GH: Of course, we have to give a shout out to I’ll Be Gone in The Dark by Michelle McNamara. The audiobook [is narrated] by Gabra Zackman, our girl. She is such a badass. I love the audio version. She’s so great.
KJ: It’s so good and it’s so creepy and she nails it.
KJ: Karen, I know you knew Michelle, so it’s interesting because that’s such a personal account and what a hard thing. We always love to have memoirs narrated by the author; obviously in this case, it was not possible. But yeah, for me it felt like I was inside the case with Michelle and it was really special.
KK: Yeah, she lived it.
KJ: She lived it, yup. I wanted to ask a little bit more about the subject matter. How did those sorts of disparate-seeming elements of self-care and true crime come together for you? Do they naturally flow together? You guys kind of end every show with this “f***ing hooray.” Is it like you immerse yourself in this dark side and then you also have to be sure to care for yourself in this positive way?
KK: Yes, I think we do on the show what we’re feeling in real time. So, when we decided to start doing the “f***ing hooray” at the end of the show, it was like, this is pretty dark and we’re in it a lot, so let’s make sure there’s a balance. I think it’s just us actually checking in with ourselves and being like what are we doing and what are we doing it for? I think that we almost have an out-loud mental health process on the show with each other. Because we try to be so honest and have real conversations and so then you have to keep on doing that really. You can’t just then go back and go into like a radio voice and then act professionally. From the get-go, we’ve been just kind of laying it all out there. To us, it feels natural. I think it’s just everyone else who’s like, “This is an odd combination of murder and mental health.” But it isn’t for us.
KJ: Right. You’ve written this advice book now, you’ve inspired this kind of whole movement of murderinos… If you could give advice to people who want to be like you, whether it’s starting a business with their friend or writing or book or bringing their dreams to reality, what advice would you give them?
GH: Oh wow. My thing has always been, just go for it. Just start. Just take the first step and then the next step will become obvious. There are all these people trying to do their side hustle these days and there’s so much opportunity on social media to create. And just find whatever your passion is and focus on it and make it your thing and have your friends who cheer you on and who want this for you and it becomes obvious what the next step will be. For me with Karen, we just couldn’t stop talking about true crime together and having such a good time doing it. And we had a friend who was happy to record our podcast and we had recorded podcasts before so it just made sense that that was the next step. And it kind of just went from there.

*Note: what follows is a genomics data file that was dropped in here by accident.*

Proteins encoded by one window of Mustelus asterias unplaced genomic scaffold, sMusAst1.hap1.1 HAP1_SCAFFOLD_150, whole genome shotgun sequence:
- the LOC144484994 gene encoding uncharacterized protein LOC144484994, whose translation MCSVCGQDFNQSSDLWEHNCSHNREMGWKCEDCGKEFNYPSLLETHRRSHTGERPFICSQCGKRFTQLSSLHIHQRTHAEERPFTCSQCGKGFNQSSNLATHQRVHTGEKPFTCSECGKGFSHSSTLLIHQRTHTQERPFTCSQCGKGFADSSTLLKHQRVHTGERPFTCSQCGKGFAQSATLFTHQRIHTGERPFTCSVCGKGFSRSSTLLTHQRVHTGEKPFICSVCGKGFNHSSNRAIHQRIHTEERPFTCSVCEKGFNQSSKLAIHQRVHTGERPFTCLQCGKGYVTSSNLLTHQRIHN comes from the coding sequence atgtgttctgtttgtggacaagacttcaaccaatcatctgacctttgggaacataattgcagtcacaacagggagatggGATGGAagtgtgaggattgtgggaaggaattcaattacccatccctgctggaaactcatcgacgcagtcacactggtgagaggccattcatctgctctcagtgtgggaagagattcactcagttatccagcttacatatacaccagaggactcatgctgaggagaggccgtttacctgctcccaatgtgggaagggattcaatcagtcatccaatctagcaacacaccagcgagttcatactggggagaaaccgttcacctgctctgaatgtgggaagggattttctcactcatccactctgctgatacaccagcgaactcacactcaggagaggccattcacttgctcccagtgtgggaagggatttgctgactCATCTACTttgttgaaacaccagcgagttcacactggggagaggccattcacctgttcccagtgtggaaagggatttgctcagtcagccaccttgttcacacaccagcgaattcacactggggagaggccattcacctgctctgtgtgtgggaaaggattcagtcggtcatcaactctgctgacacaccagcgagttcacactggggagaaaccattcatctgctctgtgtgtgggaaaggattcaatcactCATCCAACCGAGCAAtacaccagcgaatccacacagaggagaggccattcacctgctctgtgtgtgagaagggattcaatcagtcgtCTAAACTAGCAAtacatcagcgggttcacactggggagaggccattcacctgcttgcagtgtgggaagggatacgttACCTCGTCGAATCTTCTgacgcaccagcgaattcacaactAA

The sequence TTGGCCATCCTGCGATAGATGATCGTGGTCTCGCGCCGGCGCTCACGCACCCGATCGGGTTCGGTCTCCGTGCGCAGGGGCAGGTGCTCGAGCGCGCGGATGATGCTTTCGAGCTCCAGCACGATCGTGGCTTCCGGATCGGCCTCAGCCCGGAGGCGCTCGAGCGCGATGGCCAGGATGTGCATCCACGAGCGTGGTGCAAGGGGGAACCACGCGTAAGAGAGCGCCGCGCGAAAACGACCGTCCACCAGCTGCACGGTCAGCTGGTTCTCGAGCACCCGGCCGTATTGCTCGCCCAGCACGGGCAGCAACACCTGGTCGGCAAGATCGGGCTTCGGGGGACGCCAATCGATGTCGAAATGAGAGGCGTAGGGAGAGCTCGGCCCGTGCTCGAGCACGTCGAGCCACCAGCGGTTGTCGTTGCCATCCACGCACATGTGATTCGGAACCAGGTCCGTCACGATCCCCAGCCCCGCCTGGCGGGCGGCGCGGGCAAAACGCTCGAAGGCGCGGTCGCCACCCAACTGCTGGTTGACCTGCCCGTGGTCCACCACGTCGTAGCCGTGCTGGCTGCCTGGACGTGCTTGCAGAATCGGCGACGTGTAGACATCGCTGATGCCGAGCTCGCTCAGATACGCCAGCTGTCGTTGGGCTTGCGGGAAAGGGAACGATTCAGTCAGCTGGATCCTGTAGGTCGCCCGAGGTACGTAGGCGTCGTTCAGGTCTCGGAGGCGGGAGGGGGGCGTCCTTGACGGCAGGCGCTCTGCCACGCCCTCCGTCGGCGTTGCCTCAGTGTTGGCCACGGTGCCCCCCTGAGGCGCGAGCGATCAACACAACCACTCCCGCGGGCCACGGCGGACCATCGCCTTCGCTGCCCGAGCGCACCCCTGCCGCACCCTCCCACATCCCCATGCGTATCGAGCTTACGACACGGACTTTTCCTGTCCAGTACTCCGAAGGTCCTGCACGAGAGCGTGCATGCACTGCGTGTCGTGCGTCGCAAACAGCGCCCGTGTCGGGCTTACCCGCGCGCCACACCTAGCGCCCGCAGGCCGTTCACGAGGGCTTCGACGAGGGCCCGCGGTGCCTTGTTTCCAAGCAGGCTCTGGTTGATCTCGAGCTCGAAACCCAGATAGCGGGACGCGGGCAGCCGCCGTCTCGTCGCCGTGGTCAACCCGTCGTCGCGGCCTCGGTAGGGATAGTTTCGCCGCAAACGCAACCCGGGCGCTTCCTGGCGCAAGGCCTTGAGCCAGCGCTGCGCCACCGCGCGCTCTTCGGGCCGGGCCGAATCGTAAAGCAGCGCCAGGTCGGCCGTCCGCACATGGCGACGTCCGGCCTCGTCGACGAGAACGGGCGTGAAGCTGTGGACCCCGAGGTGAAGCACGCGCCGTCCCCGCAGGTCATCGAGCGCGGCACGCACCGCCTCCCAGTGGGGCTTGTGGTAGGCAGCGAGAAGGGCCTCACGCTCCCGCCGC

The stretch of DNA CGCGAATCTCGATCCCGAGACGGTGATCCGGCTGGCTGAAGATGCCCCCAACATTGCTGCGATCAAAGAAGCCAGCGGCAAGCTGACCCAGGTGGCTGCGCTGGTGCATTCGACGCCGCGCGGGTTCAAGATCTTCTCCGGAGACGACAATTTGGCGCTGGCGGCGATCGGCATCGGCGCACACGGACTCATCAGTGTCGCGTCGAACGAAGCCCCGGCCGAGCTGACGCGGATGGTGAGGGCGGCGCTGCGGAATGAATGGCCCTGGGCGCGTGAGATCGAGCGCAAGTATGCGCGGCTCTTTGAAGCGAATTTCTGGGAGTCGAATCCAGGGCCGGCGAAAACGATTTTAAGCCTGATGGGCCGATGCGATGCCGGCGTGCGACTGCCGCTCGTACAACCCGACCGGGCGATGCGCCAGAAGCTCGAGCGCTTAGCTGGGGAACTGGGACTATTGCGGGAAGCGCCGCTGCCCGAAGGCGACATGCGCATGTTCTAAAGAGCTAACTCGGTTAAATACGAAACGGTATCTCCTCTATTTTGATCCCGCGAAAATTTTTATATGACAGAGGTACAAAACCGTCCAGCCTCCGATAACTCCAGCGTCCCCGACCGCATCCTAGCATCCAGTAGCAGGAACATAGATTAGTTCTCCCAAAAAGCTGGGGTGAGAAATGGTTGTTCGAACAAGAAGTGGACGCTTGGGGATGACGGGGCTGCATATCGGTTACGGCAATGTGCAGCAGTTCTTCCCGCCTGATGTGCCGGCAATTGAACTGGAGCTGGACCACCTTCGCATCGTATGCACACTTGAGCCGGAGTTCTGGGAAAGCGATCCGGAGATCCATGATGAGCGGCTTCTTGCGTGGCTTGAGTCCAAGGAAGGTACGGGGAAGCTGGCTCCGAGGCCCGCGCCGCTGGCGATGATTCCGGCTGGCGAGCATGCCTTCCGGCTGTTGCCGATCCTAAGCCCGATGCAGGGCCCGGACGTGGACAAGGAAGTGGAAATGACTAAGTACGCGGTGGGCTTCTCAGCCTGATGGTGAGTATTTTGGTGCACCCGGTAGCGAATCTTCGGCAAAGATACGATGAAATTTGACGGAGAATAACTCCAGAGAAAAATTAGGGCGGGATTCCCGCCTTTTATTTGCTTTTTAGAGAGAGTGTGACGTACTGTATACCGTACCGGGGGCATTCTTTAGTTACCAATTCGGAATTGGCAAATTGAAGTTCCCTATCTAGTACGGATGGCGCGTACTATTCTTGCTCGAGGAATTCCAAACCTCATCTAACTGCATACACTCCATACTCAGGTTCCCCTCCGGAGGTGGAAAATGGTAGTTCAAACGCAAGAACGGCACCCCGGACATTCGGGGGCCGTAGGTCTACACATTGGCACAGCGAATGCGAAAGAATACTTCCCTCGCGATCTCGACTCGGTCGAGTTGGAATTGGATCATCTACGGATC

KJ: Right, I remember in the book too, in your takeaways from therapy, you said, “Motivation isn’t necessary. You just have to do it.” And that’s really good advice.
GH: Oh yes.
KK: Certain ones of us are big over-thinkers and you could really think yourself into not doing anything for eight years. It’s really easy. You have to keep in mind and then keep people around you who tell you that you should be doing what you want to be doing and what makes you happy. I think that’s really what it is. Really figure out what actually and truly makes you happy and makes you feel fulfilled. And then if you make a bold strikeout to start doing that, the universe will support you. If I may be so new-agey and crystal-like.
KJ: That’s wonderful. Is either of you guys obsessed with a case right now in particular?
GH: Oy vey. All of them?
KK: We’re at the end of a five-month tour, so I can barely see straight. I don’t know what’s going on.
KK: I’m obsessed with my couch right now. [Laughter]
GH: I’m obsessed with cold cases, those are my favorite because there’s so much mystery to them, and I really want them to be solved. So pretty much every night before I go to sleep—and I do not recommend this anyone—I just put in cold case news and scroll the latest cases that have been solved or have new updates. I think the Delphi murders right now seem to me like they are ready to be solved and that they’re right there on the cusp of being solved or finding the culprit.
KJ: I’m going to ask you just one final question, just because I think it’s so inspiring to see: We’ve seen a lot of women starting businesses together and there’s this concept of the work wife. Even I have a work wife, but especially women being entrepreneurial and it’s really cool to do something with your friend. I’m just curious, what have you guys learned from each other? What do you think you might not have done if you hadn’t had the other to support you?
KK: Oh my God. All of it.
GH: This podcast.
GH: I think we work really well together because we’re these perfectly opposite brains that have learned so much from each other. I think it’s just two people who come together with their own experiences and kind of just learn from each other. You could be an open-minded person to work with someone who’s your friend. And if you are, you get all the bonus of their experiences and smarts and your own.
KK: We have a lot of mutual bonuses between each other.
KK: There are things that Georgia thinks of. In the first month of this podcast she was like, we have to have t-shirts. I was like, oh, do we really? And she was like, oh yeah, we’ve got to do t-shirts. She’s been the merch maven since day one. Where I was like, thank God she set that up.
KK: Stuff like that—I don’t know about it; I wouldn’t have thought about it. My expertise is in totally different areas and it’s amazing. It’s the best.
KJ: That’s super inspiring. Guys, I’m so happy for you. I think the memoir is amazing, and I’m so excited for people to hear it and read it. Congratulations, because I’m sure it was really hard and I know you guys have a lot going on. But it’s wonderful.
KK: Thank you so much.
GH: Thank you. It’s very exciting and scary and big.
KJ: It’s big, yeah.
KK: It was fun to talk to you. Thanks for everything.